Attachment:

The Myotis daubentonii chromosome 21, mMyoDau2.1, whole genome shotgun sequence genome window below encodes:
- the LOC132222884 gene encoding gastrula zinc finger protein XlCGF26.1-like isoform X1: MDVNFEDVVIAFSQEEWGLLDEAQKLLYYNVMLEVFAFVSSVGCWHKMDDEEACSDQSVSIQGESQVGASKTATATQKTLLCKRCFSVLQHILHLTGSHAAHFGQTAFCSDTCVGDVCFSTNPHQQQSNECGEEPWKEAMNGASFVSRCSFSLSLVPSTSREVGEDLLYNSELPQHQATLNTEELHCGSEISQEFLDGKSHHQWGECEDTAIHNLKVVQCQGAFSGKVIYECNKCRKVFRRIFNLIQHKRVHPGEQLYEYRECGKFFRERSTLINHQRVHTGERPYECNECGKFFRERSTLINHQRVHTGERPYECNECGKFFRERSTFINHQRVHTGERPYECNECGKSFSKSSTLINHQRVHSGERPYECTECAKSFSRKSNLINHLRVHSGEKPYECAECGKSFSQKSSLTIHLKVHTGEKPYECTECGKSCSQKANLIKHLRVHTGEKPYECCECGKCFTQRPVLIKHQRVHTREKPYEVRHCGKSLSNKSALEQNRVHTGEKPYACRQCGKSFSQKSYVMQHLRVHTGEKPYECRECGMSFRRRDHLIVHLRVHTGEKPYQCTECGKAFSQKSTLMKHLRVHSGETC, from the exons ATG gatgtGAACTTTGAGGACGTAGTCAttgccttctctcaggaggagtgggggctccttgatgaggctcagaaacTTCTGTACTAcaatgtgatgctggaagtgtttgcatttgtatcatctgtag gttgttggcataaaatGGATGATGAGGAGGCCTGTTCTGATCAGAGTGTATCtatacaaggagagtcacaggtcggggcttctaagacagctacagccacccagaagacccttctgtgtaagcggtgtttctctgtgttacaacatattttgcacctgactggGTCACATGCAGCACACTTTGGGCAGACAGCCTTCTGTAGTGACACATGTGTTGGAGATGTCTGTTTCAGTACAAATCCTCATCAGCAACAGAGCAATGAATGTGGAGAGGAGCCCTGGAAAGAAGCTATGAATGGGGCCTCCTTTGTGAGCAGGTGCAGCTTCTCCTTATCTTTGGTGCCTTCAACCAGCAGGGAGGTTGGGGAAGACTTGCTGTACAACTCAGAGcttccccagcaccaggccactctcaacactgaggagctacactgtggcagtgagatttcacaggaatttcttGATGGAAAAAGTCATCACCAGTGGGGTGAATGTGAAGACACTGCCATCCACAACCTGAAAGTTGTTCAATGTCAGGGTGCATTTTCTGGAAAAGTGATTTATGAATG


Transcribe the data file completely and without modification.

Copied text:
The Myotis daubentonii chromosome 21, mMyoDau2.1, whole genome shotgun sequence genome window below encodes:
- the LOC132222884 gene encoding gastrula zinc finger protein XlCGF26.1-like isoform X1: MDVNFEDVVIAFSQEEWGLLDEAQKLLYYNVMLEVFAFVSSVGCWHKMDDEEACSDQSVSIQGESQVGASKTATATQKTLLCKRCFSVLQHILHLTGSHAAHFGQTAFCSDTCVGDVCFSTNPHQQQSNECGEEPWKEAMNGASFVSRCSFSLSLVPSTSREVGEDLLYNSELPQHQATLNTEELHCGSEISQEFLDGKSHHQWGECEDTAIHNLKVVQCQGAFSGKVIYECNKCRKVFRRIFNLIQHKRVHPGEQLYEYRECGKFFRERSTLINHQRVHTGERPYECNECGKFFRERSTLINHQRVHTGERPYECNECGKFFRERSTFINHQRVHTGERPYECNECGKSFSKSSTLINHQRVHSGERPYECTECAKSFSRKSNLINHLRVHSGEKPYECAECGKSFSQKSSLTIHLKVHTGEKPYECTECGKSCSQKANLIKHLRVHTGEKPYECCECGKCFTQRPVLIKHQRVHTREKPYEVRHCGKSLSNKSALEQNRVHTGEKPYACRQCGKSFSQKSYVMQHLRVHTGEKPYECRECGMSFRRRDHLIVHLRVHTGEKPYQCTECGKAFSQKSTLMKHLRVHSGETC, from the exons ATG gatgtGAACTTTGAGGACGTAGTCAttgccttctctcaggaggagtgggggctccttgatgaggctcagaaacTTCTGTACTAcaatgtgatgctggaagtgtttgcatttgtatcatctgtag gttgttggcataaaatGGATGATGAGGAGGCCTGTTCTGATCAGAGTGTATCtatacaaggagagtcacaggtcggggcttctaagacagctacagccacccagaagacccttctgtgtaagcggtgtttctctgtgttacaacatattttgcacctgactggGTCACATGCAGCACACTTTGGGCAGACAGCCTTCTGTAGTGACACATGTGTTGGAGATGTCTGTTTCAGTACAAATCCTCATCAGCAACAGAGCAATGAATGTGGAGAGGAGCCCTGGAAAGAAGCTATGAATGGGGCCTCCTTTGTGAGCAGGTGCAGCTTCTCCTTATCTTTGGTGCCTTCAACCAGCAGGGAGGTTGGGGAAGACTTGCTGTACAACTCAGAGcttccccagcaccaggccactctcaacactgaggagctacactgtggcagtgagatttcacaggaatttcttGATGGAAAAAGTCATCACCAGTGGGGTGAATGTGAAGACACTGCCATCCACAACCTGAAAGTTGTTCAATGTCAGGGTGCATTTTCTGGAAAAGTGATTTATGAATG